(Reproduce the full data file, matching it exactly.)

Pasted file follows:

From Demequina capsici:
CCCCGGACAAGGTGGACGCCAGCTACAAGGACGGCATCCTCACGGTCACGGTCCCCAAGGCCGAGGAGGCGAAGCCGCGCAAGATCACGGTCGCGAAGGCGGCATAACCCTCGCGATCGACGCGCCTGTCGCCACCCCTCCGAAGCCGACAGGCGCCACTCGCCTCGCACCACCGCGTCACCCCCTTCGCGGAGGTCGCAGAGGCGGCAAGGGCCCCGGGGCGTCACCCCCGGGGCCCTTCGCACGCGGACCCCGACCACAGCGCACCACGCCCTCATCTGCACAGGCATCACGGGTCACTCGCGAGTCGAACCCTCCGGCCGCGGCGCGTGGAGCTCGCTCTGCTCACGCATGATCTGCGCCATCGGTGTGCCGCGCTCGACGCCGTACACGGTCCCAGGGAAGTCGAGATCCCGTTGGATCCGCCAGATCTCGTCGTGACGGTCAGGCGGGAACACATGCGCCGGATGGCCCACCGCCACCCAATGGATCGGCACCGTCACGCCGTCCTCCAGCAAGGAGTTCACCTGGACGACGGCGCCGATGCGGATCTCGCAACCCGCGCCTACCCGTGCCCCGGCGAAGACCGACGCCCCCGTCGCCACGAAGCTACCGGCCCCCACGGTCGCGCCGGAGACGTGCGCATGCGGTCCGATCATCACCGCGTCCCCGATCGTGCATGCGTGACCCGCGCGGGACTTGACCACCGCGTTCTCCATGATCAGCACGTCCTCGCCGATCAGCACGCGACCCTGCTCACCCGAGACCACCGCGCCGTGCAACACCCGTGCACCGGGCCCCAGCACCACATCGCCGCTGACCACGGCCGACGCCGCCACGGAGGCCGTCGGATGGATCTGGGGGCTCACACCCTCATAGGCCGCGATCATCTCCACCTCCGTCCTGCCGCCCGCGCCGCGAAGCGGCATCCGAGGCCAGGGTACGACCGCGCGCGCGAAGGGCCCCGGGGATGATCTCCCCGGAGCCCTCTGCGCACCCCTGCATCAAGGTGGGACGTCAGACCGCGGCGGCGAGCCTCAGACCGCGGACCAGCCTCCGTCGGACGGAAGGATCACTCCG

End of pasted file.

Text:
From Demequina capsici:
CCCCGGACAAGGTGGACGCCAGCTACAAGGACGGCATCCTCACGGTCACGGTCCCCAAGGCCGAGGAGGCGAAGCCGCGCAAGATCACGGTCGCGAAGGCGGCATAACCCTCGCGATCGACGCGCCTGTCGCCACCCCTCCGAAGCCGACAGGCGCCACTCGCCTCGCACCACCGCGTCACCCCCTTCGCGGAGGTCGCAGAGGCGGCAAGGGCCCCGGGGCGTCACCCCCGGGGCCCTTCGCACGCGGACCCCGACCACAGCGCACCACGCCCTCATCTGCACAGGCATCACGGGTCACTCGCGAGTCGAACCCTCCGGCCGCGGCGCGTGGAGCTCGCTCTGCTCACGCATGATCTGCGCCATCGGTGTGCCGCGCTCGACGCCGTACACGGTCCCAGGGAAGTCGAGATCCCGTTGGATCCGCCAGATCTCGTCGTGACGGTCAGGCGGGAACACATGCGCCGGATGGCCCACCGCCACCCAATGGATCGGCACCGTCACGCCGTCCTCCAGCAAGGAGTTCACCTGGACGACGGCGCCGATGCGGATCTCGCAACCCGCGCCTACCCGTGCCCCGGCGAAGACCGACGCCCCCGTCGCCACGAAGCTACCGGCCCCCACGGTCGCGCCGGAGACGTGCGCATGCGGTCCGATCATCACCGCGTCCCCGATCGTGCATGCGTGACCCGCGCGGGACTTGACCACCGCGTTCTCCATGATCAGCACGTCCTCGCCGATCAGCACGCGACCCTGCTCACCCGAGACCACCGCGCCGTGCAACACCCGTGCACCGGGCCCCAGCACCACATCGCCGCTGACCACGGCCGACGCCGCCACGGAGGCCGTCGGATGGATCTGGGGGCTCACACCCTCATAGGCCGCGATCATCTCCACCTCCGTCCTGCCGCCCGCGCCGCGAAGCGGCATCCGAGGCCAGGGTACGACCGCGCGCGCGAAGGGCCCCGGGGATGATCTCCCCGGAGCCCTCTGCGCACCCCTGCATCAAGGTGGGACGTCAGACCGCGGCGGCGAGCCTCAGACCGCGGACCAGCCTCCGTCGGACGGAAGGATCACTCCG